Irvine Unified School District superintendent honored for promoting rigorous arts education

The Irvine Unified School District and its top administrator were recognized this week for their efforts to strengthen arts education and increase student access.

IUSD Superintendent Terry Walker was presented with the 2016 “O.C. School District with Arts Education on the Rise” award Monday morning during the seventh annual Creative Edge Lecture. The event was held at the Renée and Henry Segerstrom Concert Hall in Costa Mesa and included such sponsors as OCDE, Boeing and the Segerstrom Center for the Arts.

Orange County Superintendent of Schools Al Mijares (left) congratulates Irvine Unified Superintendent Terry Walker. (Photos courtesy of Nick Koon.)

“This is a great honor,” Walker said upon receiving the accolade. “Of course I can’t accept it on behalf of myself, because like any of our school districts, it’s such a reflection of so many other people.”

The Irvine superintendent specifically credited his district’s staff and Board of Education, which, he said, consistently emphasize the value of arts education.

“Fine arts are not just something that’s supplementary to what we’re doing in our classrooms around core subjects,” Walker said. “It is integral.”

Orange County Superintendent of Schools Dr. Al Mijares presented the award, saying the Irvine Unified School District “remains at the forefront of the arts, particularly when it comes to the matter of integration in the classroom.”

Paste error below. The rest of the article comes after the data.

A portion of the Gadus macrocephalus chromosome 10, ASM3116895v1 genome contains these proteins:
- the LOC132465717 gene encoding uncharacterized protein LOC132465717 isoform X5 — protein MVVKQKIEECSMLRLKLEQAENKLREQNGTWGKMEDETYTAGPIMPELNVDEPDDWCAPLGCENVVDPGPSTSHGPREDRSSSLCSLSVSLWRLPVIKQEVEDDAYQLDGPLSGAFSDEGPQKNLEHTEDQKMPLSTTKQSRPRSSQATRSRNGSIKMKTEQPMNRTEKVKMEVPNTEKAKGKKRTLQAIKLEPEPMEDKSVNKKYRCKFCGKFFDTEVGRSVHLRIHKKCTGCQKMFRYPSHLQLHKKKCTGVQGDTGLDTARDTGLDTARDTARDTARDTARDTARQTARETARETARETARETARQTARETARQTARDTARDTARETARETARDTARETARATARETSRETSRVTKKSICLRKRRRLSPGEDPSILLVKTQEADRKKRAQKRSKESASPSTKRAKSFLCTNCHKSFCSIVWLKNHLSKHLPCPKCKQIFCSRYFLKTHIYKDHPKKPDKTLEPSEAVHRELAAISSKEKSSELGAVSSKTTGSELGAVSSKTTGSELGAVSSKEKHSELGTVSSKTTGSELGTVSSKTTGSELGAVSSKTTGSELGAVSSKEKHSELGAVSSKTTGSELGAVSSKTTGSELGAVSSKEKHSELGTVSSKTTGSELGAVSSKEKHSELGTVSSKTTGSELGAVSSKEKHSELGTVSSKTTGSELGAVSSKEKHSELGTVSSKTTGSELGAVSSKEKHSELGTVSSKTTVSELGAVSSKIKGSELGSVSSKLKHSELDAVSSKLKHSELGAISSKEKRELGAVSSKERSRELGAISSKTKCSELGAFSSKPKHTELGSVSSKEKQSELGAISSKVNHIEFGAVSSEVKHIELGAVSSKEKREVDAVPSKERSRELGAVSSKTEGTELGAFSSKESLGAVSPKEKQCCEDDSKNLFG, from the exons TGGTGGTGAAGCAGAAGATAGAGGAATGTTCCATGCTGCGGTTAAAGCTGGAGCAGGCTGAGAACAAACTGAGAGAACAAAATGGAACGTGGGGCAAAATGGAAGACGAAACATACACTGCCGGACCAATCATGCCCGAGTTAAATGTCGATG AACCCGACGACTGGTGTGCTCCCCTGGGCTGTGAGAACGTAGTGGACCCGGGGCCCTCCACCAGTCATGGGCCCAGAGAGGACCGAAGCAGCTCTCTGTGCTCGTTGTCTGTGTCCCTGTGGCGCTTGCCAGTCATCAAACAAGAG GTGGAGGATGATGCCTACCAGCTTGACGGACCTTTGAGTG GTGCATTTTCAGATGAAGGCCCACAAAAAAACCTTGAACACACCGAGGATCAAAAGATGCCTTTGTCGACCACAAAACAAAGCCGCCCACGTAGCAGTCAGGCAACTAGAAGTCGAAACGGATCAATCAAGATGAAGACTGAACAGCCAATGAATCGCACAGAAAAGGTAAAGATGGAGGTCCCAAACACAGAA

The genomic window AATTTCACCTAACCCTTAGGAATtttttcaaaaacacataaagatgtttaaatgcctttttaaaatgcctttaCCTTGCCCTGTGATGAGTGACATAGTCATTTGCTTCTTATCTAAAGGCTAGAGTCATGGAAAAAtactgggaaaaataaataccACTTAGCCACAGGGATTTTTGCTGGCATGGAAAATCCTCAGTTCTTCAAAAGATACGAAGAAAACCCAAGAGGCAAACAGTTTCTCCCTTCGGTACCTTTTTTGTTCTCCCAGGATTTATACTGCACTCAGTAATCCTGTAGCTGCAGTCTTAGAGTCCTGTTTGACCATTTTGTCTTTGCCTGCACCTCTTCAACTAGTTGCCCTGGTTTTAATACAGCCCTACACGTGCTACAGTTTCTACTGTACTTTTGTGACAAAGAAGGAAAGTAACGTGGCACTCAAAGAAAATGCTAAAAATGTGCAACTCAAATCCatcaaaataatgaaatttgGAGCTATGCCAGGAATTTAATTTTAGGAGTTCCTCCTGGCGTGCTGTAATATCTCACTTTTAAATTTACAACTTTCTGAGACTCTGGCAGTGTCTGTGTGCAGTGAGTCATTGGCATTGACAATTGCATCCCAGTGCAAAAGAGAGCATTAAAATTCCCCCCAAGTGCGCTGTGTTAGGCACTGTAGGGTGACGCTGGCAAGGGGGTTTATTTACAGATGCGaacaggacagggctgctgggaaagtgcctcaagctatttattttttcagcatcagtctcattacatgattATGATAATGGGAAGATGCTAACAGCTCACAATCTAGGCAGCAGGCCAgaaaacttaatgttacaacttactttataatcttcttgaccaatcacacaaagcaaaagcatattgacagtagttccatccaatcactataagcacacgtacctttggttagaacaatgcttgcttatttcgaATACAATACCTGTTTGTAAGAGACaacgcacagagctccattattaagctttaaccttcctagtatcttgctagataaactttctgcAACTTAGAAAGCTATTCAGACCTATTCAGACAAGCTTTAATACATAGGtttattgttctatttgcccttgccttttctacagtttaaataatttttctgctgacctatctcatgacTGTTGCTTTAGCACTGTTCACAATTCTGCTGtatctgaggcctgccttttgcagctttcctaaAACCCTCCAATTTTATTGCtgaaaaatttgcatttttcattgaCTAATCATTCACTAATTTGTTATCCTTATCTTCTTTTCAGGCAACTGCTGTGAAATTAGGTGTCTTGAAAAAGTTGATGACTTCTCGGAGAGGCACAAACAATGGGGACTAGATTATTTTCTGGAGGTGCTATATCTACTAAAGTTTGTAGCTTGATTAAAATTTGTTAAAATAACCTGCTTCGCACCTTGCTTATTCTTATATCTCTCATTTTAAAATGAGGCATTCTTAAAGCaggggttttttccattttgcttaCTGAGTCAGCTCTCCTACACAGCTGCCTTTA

“Terry remains a visible and passionate advocate for the arts in all of the schools in Irvine,” Dr. Al Mijares said, “and by the way, his leadership does rub off on all of us, including the other superintendents in our great county.”

Held annually, the Creative Edge Lecture series books noteworthy speakers to discuss the arts and innovation. This year’s keynote presenter was neuroscientist and musician Charles Limb, who has performed extensive research on how the brain works during musical improvisation.

Dr. Limb’s quest to learn more about how humans generate new ideas led him to put jazz musicians and rappers through a functional magnetic resonance imaging scanner, or fMRI. Accompanied Monday by musicians from UCLA’s Thelonious Monk Institute of Jazz Performance, he spoke about his findings to more than 400 educators and community leaders.

You can learn more about Dr. Limb — and check out his TED talks — here.